Outings for Homeschoolers in the Tokyo Area (and Beyond)
One of the greatest benefits of homeschooling is having a chance to visit places when everyone else is in school. The following is a list of possible day trips around Tokyo to help stimulate young minds. Read the recommendations of some families living in Japan. Please send your ideas to Angela
Parks and Other Outdoor Adventures
For a list of more classical Japanese gardens and parks around Tokyo go to: http://www.scan-net.ne.jp/user/snow/tokyo/e-gardens.htm
One of the all-time favorites for Tokyo residents, this FREE hall is just a 3 min. walk from exit 11 of the Hanzomon line, or seven minutes from JR Lines, Shibuya Station. Here youngsters can learn about science, music, and crafts in a stimulating environment. Children up to age 18 can play pianos and other instruments in the music section. There is an international library where they can read or check out books, also an audio-visual room; a space corner; techno-craft, handicraft, and drawing areas; computers to learn on; and even an old Japanese farmhouse to play inside. There is a Children's Theatre program, check their homepage for this month's activities. Closed for New Year's Holidays and generally the 2nd and 4th Mondays of each month. Special events are offered periodically, so call for a schedule of events--03-3409-6361 or fax: 03-3407-8364.
Their permanent display includes painting, calligraphy, sculpture, metalwork, lacquerware, ceramics, textiles, and antiquities from Japan and China. Special exhibits run periodically. Treasures from Ancient China runs from October 24 through December 17, 2000. Open 9:30 to 5:00, closed Mondays. Phone 03-3272-8600.
Located 4 min. from Kayabacho Station, Tozai and Hibiya Lines. This is good for a lesson in economics as well as on "Career Day." After a few minutes of watching these traders hard at work your budding genius will have a whole new appreciation for the expression, 'earning a living' because from the Visitor's platform you will have a bird's eye view of it all. There are plenty of explanations on how things operate, in several languages, as well as some great robots that tell more of the story. Call them at 03-3666-0140 for directions or to set up a tour.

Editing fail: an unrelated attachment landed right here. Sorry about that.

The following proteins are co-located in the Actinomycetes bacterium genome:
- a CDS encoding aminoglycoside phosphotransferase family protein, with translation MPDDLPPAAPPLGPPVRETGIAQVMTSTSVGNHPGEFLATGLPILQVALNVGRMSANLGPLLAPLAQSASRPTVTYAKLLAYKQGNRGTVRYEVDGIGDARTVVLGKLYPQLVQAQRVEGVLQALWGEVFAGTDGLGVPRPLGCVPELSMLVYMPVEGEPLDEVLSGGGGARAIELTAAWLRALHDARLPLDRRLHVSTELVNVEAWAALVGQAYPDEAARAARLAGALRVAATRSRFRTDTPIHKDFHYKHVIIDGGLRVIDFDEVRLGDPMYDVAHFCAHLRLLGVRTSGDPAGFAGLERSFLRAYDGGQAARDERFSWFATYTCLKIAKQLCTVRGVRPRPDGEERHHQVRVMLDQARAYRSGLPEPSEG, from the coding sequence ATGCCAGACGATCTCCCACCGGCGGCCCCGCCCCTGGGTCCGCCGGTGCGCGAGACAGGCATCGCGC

This newspaper office (a ten minute walk from Tsukiji Station on the Hibiya Line) offers tours of their operations in English as well as Japanese. Tours are one hour long, three times daily Monday through Friday. You'll see how the paper is put together from idea to print, and you'll get to see the printing press in action. Kids of all ages love this tour, and you'll even be able to take home a paper hot off the press. Call in English or Japanese at 5540-7724.
In the same neighborhood as Asahi Shimbun, the Tsukiji Fish Market comes to life early (5:00 A.M.) every morning except Sunday. It's best to go early to catch the excitement of watching them offload the fish in the inner market and buyers auctioning for the best fish. After the fish there are auctions for fruits and vegetables too. Even if you're not there before dawn, there is still plenty to see, but it's best to come before noon.
1-4-1 Yokoami, Sumida-ku. Telephone: 03-3272-8600 or 03-3626-9974. An easy 3-minute walk from the West Exit of Ryogoku Station on the JR Sobu Line. Where visitors can come to learn more about Tokyo's history and culture, and which also serves as a projection onto the city and the living of the future. In the Permanent Exhibition area, there can be found original and replicated exhibits, as well as large-scale models, faithful representations of their originals, which have been reproduced after painstaking investigation and research. In addition, lectures are regularly held, and there are also the Audio-Visual Hall, the Audio-Visual Library, and other facilities. There are two restaurants on site, one offering Japanese fare, the other Western fare. There is also a coffee shop for a light meal or snack. One great feature of the museum is that they offer English, Chinese, Korean, French, German, Italian, Spanish and Russian guidance through the museum for FREE. Just ask when you buy your ticket. Fee: Adults, ¥600. School-age children, ¥300.